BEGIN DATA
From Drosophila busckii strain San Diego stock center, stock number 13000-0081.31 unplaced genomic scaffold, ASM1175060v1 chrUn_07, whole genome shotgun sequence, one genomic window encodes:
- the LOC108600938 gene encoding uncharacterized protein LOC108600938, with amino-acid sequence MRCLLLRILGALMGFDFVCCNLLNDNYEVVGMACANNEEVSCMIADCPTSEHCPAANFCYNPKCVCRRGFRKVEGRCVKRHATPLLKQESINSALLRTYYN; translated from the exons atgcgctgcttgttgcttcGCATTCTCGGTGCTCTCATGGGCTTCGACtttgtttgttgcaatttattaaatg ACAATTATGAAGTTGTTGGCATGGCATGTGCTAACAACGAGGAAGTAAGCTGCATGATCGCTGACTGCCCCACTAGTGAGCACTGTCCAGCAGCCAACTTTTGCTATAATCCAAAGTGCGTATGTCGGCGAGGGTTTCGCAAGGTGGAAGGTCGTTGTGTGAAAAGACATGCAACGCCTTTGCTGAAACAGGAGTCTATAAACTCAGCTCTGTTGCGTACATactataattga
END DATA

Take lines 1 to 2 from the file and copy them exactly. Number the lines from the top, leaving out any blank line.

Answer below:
From Drosophila busckii strain San Diego stock center, stock number 13000-0081.31 unplaced genomic scaffold, ASM1175060v1 chrUn_07, whole genome shotgun sequence, one genomic window encodes:
- the LOC108600938 gene encoding uncharacterized protein LOC108600938, with amino-acid sequence MRCLLLRILGALMGFDFVCCNLLNDNYEVVGMACANNEEVSCMIADCPTSEHCPAANFCYNPKCVCRRGFRKVEGRCVKRHATPLLKQESINSALLRTYYN; translated from the exons atgcgctgcttgttgcttcGCATTCTCGGTGCTCTCATGGGCTTCGACtttgtttgttgcaatttattaaatg ACAATTATGAAGTTGTTGGCATGGCATGTGCTAACAACGAGGAAGTAAGCTGCATGATCGCTGACTGCCCCACTAGTGAGCACTGTCCAGCAGCCAACTTTTGCTATAATCCAAAGTGCGTATGTCGGCGAGGGTTTCGCAAGGTGGAAGGTCGTTGTGTGAAAAGACATGCAACGCCTTTGCTGAAACAGGAGTCTATAAACTCAGCTCTGTTGCGTACATactataattga